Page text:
Rap And Hip-hop As Autoethnographies

1995 words, 8 pages

Intro Sample...

Mary Louise Pratt’s essay titled Arts of the Contact Zone explains how she perceives pieces of texts as autoethnographies. She defines this as texts “in which people undertake to describe themselves in ways that engage with representations others have made of them” (319). Such texts exist in today’s world in the form of songs and raps. In these particular autoethnographic texts, the musical artists create “contact zones” (319). At these “zones,” the artists clash with images others have made of them. Oftentimes, the “other” refers to a person or community who deems themselves far more superior than those they are representing. Recently, artists like Beyoncé and Kendrick Lamar have used their influential positions in the music industry to... View More »

Body Sample...

However, she is urging African Americans to deviate from that kind of subservient behavior and encourages them to change the color of the flag. By coloring it blue, she is telling the “dominant” community that she refuses to surrender, or “wave a white flag,” in her struggles and invites the BLM movement to join her in her fight against the masses.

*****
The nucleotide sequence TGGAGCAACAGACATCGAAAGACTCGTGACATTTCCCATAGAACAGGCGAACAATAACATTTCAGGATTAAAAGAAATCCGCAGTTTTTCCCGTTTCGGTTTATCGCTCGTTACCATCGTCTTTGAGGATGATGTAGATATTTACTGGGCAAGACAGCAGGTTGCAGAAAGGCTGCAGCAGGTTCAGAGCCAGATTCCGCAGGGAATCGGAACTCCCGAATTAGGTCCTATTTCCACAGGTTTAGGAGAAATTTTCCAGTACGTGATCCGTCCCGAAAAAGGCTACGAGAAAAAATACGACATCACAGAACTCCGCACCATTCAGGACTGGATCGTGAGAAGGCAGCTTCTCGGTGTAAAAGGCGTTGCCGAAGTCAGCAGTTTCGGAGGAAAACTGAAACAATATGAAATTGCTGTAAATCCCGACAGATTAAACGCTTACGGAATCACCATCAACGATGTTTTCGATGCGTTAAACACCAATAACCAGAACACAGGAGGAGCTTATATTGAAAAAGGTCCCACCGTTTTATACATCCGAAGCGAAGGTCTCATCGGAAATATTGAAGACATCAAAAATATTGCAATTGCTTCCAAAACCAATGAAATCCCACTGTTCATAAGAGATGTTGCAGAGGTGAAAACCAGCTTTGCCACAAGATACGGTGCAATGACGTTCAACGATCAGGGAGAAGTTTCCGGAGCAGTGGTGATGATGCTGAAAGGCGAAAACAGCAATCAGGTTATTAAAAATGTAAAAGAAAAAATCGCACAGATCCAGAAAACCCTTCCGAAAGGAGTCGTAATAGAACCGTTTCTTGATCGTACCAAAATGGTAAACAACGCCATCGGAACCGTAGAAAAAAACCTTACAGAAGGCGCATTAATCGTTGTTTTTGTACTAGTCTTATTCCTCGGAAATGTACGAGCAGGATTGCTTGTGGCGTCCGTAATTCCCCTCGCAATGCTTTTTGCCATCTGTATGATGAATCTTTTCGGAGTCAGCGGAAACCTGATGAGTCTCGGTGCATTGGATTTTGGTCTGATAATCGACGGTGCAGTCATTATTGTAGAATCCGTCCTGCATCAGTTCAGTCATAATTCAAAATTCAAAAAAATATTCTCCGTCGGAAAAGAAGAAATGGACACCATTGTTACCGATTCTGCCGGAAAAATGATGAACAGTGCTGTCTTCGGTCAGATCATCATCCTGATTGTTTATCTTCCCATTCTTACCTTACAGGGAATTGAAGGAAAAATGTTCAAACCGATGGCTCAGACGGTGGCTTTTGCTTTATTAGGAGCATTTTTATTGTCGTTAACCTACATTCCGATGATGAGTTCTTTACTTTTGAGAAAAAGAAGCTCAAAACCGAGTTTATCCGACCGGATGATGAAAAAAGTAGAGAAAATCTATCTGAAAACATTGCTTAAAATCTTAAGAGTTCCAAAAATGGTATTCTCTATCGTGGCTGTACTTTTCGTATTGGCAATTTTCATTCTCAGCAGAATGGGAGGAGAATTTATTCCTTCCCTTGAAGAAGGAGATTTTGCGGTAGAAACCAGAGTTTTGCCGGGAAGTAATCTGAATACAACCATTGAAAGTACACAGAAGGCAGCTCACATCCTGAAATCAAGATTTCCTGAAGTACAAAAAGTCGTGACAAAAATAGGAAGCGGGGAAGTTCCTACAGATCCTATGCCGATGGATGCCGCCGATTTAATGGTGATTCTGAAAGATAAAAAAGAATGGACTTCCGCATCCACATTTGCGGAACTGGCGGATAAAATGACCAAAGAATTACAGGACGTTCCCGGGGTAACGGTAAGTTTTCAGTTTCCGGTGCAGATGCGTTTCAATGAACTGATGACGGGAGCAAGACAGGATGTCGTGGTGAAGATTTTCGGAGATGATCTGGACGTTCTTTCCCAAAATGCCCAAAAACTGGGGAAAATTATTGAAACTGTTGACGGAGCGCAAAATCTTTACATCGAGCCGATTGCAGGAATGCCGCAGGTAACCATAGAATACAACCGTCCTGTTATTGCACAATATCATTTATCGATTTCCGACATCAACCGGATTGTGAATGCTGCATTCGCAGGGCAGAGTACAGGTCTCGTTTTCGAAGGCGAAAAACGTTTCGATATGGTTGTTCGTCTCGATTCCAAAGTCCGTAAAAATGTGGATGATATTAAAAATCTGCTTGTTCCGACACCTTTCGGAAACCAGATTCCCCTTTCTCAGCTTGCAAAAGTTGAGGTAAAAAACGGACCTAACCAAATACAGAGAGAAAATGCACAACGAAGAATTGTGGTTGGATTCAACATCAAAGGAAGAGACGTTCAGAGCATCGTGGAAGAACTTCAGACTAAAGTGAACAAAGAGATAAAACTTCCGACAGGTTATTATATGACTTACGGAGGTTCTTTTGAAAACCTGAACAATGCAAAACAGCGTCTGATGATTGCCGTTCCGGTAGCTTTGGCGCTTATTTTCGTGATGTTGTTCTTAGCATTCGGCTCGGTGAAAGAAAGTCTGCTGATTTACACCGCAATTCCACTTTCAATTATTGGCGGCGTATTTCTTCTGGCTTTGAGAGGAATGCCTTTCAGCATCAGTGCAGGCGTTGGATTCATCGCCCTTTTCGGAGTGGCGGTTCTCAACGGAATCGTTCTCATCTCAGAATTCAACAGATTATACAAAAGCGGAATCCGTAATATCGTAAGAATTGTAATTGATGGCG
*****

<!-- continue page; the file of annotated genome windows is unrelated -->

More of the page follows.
Beyonce continues with her BLM movement advocacy in the song’s pre-chorus. Again, she urges the African American community to allow themselves the opportunity to feel anger and frustration towards the systematic injustice that exists in the country because to bottle up those feelings would be a form of oppression. The song continues with Beyonce singing, “I’m telling these tears, ‘Go fall away, fall away’ / May the last one burn into flames” (9-10). African Americans may have silenced themselves back then, which is why white Americans expect them to remain silenced now. However, Beyoncé is using herself as an example that the BLM movement should follow; they should allow themselves to feel outraged by police brutality against their community and use their outrage to turn it into a fiery passion they can draw on in order to invoke substantial change. The song’s opening verse and pre-chorus demonstrate how “Freedom” embodies the idea of a contact zone. Pratt writes that “the contact zone is intended in part to contrast with ideas of [a] community” (325). In these two sections of the song, Beyoncé is reversing the image that white Americans have created against African Americans. She is contrasting the depiction of subordinate ...

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